So, do they have a large insurance policy? If the re-orbit goes wrong and it smashes into other satellites or space debris, who is liable?
I'd have a glowing plant night-light as that's all I could see glowing plants useful for. Things like road-side markers, very low intensity lighting etc... I doubt you could use it for reading or finding your way around in the dark.
Mostly, though, they sowed chaos and confusion, accelerating the spread of inaccurate information and fingering innocent spectators as possible bombers. None of the “suspects” singled out by crowdsourced analysis as “suspicious” are believed to have played a role in the attack.
So how did authorities pick out the two bombers to begin with? That was accomplished, in no small part, with technology by the startup firm CrowdOptic (http://crowdoptic.com), a purveyor of what it describes as “focus-based services.”
CrowdOptic's software correlates geospatial and compass data from smart devices and combine that with photos and other metadata (i.e.photo EXIF information) associated with images. Built in analytics then use triangulation and other algorithms to identify “points of focus” in a crowd.
“Send me 100k images of the Super Bowl and in 1 second (of) server time I can send you the picture/s containing (for example) the halftime show wardrobe malfunction representing the most views,” CEO Jon Fisher told The Security Ledger back in October.
With the Boston bombings, CrowdOptic’s technology played a key role in helping authorities to sift through the photo evidence and metadata collected from the bombing scene. (http://technorati.com/technology/article/crowdsourcing-approach-leads-to-arrest-of/) In that situation, the bombs’ locations acted as a magnet for all other photos containing bomb location in the photographs of the area before and after the explosions. CrowdOptic’s technology was used to piece together that visual information and give investigators a time lapse not just of the scene, but of people who could have captured an image of the points of interest – even from some distance. That’s information that wouldn’t show up just by collecting geospatial data of those around the bombing site at the time of the blast. That, in turn, quickly revealed the figures of the alleged bombers: Dzhokhor A. Tsarnaev, 19 and his older brother, Tamerlan Tsarnaev, 26."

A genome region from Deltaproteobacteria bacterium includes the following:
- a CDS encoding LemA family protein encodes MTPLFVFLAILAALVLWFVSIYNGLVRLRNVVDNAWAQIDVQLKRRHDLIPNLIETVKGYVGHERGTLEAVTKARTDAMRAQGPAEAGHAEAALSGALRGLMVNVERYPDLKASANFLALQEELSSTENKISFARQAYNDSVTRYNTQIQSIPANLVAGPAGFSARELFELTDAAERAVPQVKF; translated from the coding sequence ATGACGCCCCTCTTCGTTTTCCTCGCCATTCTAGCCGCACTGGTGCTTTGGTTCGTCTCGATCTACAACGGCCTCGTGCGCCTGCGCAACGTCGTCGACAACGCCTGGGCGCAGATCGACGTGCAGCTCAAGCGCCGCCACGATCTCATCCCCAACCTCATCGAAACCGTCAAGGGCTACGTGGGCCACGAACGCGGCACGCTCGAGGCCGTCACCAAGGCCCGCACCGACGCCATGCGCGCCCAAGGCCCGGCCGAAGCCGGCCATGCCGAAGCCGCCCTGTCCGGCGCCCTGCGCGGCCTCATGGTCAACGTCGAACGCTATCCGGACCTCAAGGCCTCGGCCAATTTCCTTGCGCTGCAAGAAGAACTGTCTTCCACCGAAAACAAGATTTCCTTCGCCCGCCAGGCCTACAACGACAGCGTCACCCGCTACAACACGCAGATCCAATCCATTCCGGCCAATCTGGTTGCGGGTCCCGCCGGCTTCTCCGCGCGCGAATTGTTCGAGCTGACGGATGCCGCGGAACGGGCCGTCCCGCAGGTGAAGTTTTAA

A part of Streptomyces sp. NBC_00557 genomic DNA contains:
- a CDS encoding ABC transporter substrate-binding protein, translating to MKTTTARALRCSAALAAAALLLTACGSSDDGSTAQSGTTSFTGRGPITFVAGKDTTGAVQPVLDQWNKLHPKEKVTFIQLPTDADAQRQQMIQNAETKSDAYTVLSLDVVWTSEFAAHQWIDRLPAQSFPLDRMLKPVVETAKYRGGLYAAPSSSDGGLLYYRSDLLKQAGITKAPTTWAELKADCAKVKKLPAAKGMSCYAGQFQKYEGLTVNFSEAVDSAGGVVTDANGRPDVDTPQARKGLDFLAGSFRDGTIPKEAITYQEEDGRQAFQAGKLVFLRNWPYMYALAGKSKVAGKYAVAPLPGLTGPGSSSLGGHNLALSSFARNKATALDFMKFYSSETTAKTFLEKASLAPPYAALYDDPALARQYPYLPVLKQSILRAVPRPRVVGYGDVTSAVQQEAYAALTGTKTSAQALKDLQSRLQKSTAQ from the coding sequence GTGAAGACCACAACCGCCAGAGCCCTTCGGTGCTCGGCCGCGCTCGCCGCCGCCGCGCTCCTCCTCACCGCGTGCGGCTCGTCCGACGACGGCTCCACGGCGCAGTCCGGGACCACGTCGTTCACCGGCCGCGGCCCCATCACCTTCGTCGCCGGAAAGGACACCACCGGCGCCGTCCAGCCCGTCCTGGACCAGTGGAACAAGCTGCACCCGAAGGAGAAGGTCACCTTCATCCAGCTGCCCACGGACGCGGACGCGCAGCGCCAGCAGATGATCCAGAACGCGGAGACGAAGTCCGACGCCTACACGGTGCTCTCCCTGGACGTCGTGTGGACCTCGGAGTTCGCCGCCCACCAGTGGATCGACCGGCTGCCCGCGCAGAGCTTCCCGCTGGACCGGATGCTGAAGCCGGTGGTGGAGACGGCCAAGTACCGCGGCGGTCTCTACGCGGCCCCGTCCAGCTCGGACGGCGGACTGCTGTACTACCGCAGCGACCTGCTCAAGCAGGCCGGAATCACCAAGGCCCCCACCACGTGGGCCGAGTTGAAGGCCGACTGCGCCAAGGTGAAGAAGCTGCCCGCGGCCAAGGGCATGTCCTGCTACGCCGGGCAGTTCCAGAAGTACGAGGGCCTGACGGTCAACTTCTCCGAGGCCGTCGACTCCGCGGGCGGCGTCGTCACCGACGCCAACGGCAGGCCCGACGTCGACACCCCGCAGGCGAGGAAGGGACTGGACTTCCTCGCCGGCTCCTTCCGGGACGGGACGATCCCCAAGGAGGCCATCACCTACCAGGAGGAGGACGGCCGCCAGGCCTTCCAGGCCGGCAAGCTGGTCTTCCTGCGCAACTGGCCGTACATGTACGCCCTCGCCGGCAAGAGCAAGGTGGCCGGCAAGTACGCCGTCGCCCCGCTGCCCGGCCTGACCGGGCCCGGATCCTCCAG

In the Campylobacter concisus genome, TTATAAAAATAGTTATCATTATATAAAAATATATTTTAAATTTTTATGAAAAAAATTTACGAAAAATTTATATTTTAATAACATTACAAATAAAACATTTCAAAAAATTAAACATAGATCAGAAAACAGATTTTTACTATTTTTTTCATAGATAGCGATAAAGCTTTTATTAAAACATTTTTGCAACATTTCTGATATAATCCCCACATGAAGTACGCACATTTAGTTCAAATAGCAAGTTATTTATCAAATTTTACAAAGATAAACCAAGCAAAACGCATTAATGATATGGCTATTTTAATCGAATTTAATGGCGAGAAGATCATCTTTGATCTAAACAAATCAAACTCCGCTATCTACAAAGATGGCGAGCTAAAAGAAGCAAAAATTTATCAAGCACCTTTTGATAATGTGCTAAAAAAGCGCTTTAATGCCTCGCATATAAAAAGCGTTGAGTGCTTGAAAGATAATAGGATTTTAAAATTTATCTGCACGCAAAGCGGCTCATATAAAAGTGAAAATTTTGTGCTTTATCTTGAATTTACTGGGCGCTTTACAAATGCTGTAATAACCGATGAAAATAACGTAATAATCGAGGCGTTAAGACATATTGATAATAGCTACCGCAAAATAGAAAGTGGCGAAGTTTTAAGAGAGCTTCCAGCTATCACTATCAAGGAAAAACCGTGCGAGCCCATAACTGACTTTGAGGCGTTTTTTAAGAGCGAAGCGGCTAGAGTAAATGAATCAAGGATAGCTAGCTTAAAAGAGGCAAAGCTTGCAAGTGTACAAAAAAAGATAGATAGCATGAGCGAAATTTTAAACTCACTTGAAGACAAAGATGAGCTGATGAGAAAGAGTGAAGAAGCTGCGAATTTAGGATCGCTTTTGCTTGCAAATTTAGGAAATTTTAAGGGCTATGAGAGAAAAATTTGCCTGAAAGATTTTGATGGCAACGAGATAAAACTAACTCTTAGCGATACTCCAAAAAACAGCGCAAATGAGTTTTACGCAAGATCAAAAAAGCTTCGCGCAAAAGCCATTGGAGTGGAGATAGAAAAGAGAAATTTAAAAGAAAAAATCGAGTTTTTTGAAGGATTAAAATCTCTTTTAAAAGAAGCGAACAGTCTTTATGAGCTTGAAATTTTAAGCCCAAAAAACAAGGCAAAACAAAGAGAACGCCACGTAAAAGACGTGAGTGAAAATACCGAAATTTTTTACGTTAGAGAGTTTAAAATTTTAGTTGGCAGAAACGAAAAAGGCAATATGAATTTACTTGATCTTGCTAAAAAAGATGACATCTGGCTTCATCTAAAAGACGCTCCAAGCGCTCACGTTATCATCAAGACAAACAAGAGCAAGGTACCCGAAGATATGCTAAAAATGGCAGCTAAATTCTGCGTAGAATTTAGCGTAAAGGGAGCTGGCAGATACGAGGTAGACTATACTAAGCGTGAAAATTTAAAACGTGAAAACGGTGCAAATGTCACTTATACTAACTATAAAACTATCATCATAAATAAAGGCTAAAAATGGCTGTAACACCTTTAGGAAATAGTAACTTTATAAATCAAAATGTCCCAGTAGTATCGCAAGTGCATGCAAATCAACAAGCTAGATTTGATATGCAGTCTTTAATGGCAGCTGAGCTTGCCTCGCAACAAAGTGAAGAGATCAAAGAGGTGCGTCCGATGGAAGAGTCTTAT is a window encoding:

Link to Original Source
It's always been my standpoint that in order to be a competent EE, you need to have intermediate coding skills. Unfortunately it seems that most graduates pick one side or the other. An EE graduate with no SW skills is no better than a technologist and will have a pretty tough time finding work.
Low power and massive amounts of parallel cores is alright, but does it compute? How do these low power servers benchmark against EC2 or equivalent? This article didn't talk benchmarks. Maybe you get all these gains in consumed power, cost, space etc... because it is 90% less powerful than competitors.
"Japan's transport safety board said in a report that the battery for the aircraft's auxiliary power unit was incorrectly connected to the main battery that overheated.
According to Reuters Boeing sources claim to have a fix to their battery problems that involves increasing the space between the lithium-ion battery cells."
Which suggests that they don't know what the cause is. How does separating the cells fix an incorrect wiring problem?
I've made sure the phone number for the local data recovery services is taped to the side of the server.
What's the catch? Nothing really is free...
While not a OS GUI, RoboBOARD (I remember it being robo-bbs) was a revolutionary BBS GUI back in the day. Also dos shell was pretty sweet, but that's already been mentioned.
rm -rf /
from 2005... but whatever. it's old news
I'd say that in the case of Stuxnet, malice was the main objective...
did you forget your tinfoil hat this morning?
This is true... but you can minimize the damage and reduce avenues of attack with security updates
Can you provide a virus writing scenario without malicious intent?